the mountain”), one-liners and zingers that scored points with opponents and
fans, as sure as hits scored runs. Nearly three and a half hours after they sat
down, Hooks and Slick and the others were still signing autographs and chatting
away, perhaps making up for lost time, perhaps enjoying their defiance of
Satchel’s advice, Don’t look back. The sweat and dust of their memories
tastes too sweet.

The Conference will include no less than nine presentations,
several player panels, a banquet, a trivia quiz, and –an APBA
Tournament! I would smuggle in one of my all-time franchise APBA teams to
compete in this thing, but I don’t think they would fare very well. I’ve
seen those Negro Leaguer cards, and they are chock full of long home
runs and stolen bases — so much so that I decided it wouldn’t be fair to my
Hall of Famers to let these cards into my league (I do have Satchel, on the
Orioles’ roster, and Monte Irvin on the Giants, but no Josh or Buck or Turkey.
Cool Papa Bell would look great in center for my Pirates, but ….
wait’ll next year. (If I acquire a bunch of these cards — Lancaster, PA, the
home of APBA is not far away — maybe I’ll let each of my teams draft a player
for the stretch run. Let’s see, who’ll I catch today … Jason Kendall,
Smoky Burgess … nah, let’s see what this Gibson kid can do.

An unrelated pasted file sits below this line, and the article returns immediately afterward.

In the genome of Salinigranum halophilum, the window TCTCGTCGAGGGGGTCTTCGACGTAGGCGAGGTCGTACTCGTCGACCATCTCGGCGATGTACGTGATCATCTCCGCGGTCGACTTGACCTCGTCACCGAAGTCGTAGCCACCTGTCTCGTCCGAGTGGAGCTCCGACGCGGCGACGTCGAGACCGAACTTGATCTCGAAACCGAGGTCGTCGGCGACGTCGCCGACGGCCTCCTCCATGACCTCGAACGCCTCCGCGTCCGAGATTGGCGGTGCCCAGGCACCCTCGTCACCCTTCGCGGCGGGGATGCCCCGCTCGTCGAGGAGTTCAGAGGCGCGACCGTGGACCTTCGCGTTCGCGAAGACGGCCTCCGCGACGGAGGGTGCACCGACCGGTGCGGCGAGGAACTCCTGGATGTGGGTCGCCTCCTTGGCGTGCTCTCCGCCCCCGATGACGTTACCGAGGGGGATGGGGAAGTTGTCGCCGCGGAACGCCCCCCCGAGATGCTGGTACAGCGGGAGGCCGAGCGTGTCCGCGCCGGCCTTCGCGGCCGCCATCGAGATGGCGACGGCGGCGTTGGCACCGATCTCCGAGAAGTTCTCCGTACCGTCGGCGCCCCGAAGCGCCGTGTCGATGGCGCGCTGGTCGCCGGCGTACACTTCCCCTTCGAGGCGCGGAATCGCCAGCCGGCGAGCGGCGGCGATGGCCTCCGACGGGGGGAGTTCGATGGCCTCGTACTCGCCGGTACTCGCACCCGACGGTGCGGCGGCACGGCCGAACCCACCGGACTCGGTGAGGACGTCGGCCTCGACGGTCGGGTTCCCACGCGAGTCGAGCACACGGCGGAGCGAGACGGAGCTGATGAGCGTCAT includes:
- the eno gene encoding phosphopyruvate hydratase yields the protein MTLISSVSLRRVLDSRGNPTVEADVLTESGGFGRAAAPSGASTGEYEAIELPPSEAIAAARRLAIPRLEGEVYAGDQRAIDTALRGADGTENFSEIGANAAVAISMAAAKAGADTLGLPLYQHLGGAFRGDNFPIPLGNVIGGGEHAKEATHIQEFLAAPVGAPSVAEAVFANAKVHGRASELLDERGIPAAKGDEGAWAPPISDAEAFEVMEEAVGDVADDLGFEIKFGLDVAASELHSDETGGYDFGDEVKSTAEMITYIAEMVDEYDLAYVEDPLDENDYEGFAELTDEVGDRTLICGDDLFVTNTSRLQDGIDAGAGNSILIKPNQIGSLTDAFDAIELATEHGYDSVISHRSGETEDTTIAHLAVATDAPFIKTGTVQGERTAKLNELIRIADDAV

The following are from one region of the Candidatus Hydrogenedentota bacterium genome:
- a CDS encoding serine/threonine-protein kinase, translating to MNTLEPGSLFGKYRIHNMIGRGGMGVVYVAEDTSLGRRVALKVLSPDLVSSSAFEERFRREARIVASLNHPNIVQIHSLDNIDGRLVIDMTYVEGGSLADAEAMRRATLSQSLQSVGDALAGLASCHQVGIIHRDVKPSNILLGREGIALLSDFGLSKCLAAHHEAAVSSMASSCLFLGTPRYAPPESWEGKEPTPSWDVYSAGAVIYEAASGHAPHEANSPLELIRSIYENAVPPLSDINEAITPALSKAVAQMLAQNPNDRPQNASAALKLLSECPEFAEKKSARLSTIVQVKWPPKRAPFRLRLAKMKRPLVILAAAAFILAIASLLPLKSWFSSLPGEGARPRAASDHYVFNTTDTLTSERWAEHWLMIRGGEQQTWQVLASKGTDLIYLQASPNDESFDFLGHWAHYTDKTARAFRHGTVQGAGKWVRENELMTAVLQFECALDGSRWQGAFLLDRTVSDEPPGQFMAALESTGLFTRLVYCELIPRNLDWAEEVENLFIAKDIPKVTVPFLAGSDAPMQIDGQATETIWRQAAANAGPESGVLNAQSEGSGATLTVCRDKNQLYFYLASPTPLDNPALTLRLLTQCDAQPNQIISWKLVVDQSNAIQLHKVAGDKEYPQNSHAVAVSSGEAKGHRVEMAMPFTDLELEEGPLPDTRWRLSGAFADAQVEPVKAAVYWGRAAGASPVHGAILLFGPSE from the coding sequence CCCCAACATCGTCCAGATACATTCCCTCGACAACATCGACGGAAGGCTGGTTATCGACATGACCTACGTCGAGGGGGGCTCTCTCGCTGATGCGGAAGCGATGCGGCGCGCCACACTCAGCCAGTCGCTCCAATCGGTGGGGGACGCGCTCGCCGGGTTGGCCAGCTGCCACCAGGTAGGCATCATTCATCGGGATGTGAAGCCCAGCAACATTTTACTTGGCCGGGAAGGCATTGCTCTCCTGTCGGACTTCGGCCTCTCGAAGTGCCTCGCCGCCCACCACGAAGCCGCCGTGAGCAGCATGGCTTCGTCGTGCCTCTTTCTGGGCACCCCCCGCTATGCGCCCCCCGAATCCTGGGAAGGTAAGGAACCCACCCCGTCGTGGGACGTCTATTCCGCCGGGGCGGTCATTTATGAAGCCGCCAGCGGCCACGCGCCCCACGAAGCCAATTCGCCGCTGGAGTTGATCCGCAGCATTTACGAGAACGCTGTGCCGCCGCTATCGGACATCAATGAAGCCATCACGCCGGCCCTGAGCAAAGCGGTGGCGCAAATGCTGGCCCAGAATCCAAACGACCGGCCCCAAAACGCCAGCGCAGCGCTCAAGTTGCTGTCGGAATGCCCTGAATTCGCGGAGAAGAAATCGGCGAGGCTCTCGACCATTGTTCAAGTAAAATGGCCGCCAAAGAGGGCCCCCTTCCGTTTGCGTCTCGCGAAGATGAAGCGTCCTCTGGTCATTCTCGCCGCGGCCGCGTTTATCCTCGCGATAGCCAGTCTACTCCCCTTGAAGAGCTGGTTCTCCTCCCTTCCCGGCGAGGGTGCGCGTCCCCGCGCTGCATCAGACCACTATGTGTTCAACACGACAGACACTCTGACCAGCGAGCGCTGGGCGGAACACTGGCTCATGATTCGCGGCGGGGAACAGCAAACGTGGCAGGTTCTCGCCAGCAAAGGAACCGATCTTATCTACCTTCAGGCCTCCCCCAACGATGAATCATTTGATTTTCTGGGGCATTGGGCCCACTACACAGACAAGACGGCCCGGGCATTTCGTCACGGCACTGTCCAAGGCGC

Robert Peterson is supposed to be at this conference, by the way, and
I’m looking forward to meeting him.

One of the sessions (Amy Essington’s) will give us a look at the
“little-known data sources” (forms) that living players are asked to fill out,
after they are elected to Cooperstown’s Hall of Fame. The program draft mention
Paige, Bell and Judy Johnson, but there are others, too. I mention this here
for the benefit of anyone researching Hall of Famers — apparently this info
can be made available to you by the Hall’s excellent library.

There will also be a dramatic reading of the two-act play A Victim
of the Line
by SABRite Sammy J. Miller. I do have a weakness for
historically-rooted baseball theater, which has only grown as my own play (now
a great musical) Mornings After continues its slow but steady march
toward the stage.

I wish I had made my decision about Harrisburg sooner, so I could have
alerted Notes‘ readers to this Conference with time for them to plan to